Dextrose Prolotherapy for Knee Osteoarthritis: A Randomized Controlled Trial
ABSTRACT PURPOSE Knee osteoarthritis is a common, debilitating chronic disease. Prolotherapy is an injection therapy for chronic musculoskeletal pain. We conducted a 3-arm, blinded (injector, assessor, injection group participants), randomized controlled trial to assess the efficacy of prolotherapy for knee osteoarthritis. METHODS Ninety adults with at least 3 months of painful knee osteoarthritis were randomized to blinded injection (dextrose prolotherapy or saline) or at-home exercise. Extra- and intra-articular injections were done at 1, 5, and 9 weeks with as-needed additional treatments at weeks 13 and 17. Exercise participants received an exercise manual and in-person instruction. Outcome measures included a composite score on the Western Ontario McMaster University Osteoarthritis Index (WOMAC; 100 points); knee pain scale (KPS; individual knee), post-procedure opioid medication use, and participant satisfaction. Intention-to-treat analysis using analysis of variance was used. RESULTS No baseline differences existed between groups. All groups reported improved composite WOMAC scores compared with baseline status (P <.01) at 52 weeks. Adjusted for sex, age, and body mass index, WOMAC scores for patients receiving dextrose prolotherapy improved more (P <.05) at 52 weeks than did scores for patients receiving saline and exercise (score change: 15.3 ± 3.5 vs 7.6 ± 3.4, and 8.2 ± 3.3 points, respectively) and exceeded the WOMAC-based minimal clinically important difference. Individual knee pain scores also improved more in the prolotherapy group (P = .05). Use of prescribed postprocedure opioid medication resulted in rapid diminution of injection-related pain. Satisfaction with prolotherapy was high. There were no adverse events. CONCLUSIONS Prolotherapy resulted in clinically meaningful sustained improvement of pain, function, and stiffness scores for knee osteoarthritis compared with blinded saline injections and at-home exercises.
- SourceAvailable from: Fariba Eslamian[Show abstract] [Hide abstract]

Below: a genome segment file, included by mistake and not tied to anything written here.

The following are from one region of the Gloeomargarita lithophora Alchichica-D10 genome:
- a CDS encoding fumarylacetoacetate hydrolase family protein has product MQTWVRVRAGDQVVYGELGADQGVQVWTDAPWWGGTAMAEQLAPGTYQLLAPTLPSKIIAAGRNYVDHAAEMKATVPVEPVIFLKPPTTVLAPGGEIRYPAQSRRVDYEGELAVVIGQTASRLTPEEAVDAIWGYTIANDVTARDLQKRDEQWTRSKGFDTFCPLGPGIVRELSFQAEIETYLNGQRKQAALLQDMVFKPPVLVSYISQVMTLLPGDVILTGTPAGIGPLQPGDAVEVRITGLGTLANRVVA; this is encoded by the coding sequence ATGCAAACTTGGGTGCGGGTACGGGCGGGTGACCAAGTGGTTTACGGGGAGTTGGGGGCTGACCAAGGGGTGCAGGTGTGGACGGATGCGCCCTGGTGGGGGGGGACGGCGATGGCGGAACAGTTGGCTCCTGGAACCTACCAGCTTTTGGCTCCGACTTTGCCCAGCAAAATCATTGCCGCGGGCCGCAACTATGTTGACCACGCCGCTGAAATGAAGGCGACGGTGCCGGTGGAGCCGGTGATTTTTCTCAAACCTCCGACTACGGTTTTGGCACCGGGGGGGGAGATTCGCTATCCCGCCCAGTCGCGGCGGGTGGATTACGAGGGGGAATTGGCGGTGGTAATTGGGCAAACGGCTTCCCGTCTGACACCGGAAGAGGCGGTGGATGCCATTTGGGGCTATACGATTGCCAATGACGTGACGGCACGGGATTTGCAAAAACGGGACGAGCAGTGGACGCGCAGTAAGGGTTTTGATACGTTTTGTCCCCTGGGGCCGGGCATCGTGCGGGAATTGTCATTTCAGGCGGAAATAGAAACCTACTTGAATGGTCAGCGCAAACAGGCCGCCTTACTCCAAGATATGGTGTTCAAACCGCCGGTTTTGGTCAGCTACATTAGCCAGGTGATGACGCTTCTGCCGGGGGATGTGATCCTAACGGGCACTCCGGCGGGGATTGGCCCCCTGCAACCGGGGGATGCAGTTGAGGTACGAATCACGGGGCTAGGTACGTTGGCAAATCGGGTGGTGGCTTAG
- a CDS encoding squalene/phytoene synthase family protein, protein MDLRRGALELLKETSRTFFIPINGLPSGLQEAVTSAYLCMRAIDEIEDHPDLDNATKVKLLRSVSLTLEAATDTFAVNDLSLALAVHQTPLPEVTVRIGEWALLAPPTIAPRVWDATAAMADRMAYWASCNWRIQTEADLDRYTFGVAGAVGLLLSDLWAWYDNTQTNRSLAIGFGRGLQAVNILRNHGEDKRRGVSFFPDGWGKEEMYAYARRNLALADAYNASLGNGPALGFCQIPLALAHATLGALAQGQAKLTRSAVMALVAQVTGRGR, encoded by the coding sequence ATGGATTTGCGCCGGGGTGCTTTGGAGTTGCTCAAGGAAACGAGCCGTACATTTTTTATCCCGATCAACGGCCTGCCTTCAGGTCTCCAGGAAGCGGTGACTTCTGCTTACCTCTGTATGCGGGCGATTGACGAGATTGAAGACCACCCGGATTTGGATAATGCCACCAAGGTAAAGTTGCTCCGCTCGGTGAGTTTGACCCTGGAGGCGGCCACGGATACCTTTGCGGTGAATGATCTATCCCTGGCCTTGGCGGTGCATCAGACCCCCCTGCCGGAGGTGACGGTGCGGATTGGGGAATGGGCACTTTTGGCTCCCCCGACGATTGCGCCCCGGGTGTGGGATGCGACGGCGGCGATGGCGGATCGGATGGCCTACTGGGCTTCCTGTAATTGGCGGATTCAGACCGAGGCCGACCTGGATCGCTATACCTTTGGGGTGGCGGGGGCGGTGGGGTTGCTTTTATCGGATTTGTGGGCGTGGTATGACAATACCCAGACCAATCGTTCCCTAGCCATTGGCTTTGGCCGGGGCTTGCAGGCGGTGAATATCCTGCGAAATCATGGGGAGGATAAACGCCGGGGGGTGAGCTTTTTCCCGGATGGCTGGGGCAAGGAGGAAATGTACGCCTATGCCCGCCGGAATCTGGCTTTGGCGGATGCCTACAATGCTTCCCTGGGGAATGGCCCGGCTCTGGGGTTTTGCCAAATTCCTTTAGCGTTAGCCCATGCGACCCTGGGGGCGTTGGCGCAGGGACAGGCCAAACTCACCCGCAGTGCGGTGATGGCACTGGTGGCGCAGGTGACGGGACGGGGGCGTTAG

ABSTRACT: Prolotherapy is an injection-based complementary treatment, which has shown promising results in the treatment of different musculoskeletal disorders. The aim of this study was to determine the therapeutic efficacy of dextrose prolotherapy on pain, range of motion, and function in patients with knee osteoarthritis (OA). In this single-arm prospective study, participants with symptomatic moderate knee osteoarthritis underwent prolotherapy with intra-articular injection of 20% dextrose water at baseline, and at 4 weeks and 8 weeks later. Patients were followed for 24 weeks. Pain severity at rest and activity, according to the visual analog scale (VAS), articular range of motion (ROM), and Western Ontario and McMaster Universities arthritis index (WOMAC) scores were measured at baseline, 4, 8, and 24 weeks later. A total of 24 female patients (average age: 58.37 ± 11.8 years old) received 3-monthly injection therapies. Before the treatment, the mean articular range of motion was 105.41 ± 11.22°. Mean VAS scale at rest and activity was 8.83 ± 1.37 and 9.37 ± 1.31, respectively. At the end of week 24, knee ROM increased by 8°. Pain severity in rest and activity decreased to 4.87 ± 1.39, 45.86%, and 44.23%, respectively (p < 0.001). Total WOMAC score and its subcategories showed a continuous improvement trend in all the evaluation sessions, so that at the end of the study, the total score decreased by 30.5 ± 14.27 points (49.58%) (p < 0.001). Improvements of all parameters were considerable until week 8, and were maintained throughout the study period. Prolotherapy with three intra-articular injections of hypertonic dextrose given 4 weeks apart for selected patients with knee OA, resulted in significant improvement of validated pain, ROM, and WOMAC-based function scores, when baseline levels were compared at 24 weeks. Further studies with randomized controlled trials involving a comparison group are suggested to confirm these findings.Therapeutic advances in musculoskeletal disease 03/2015; 7(2). DOI:10.1177/1759720X14566618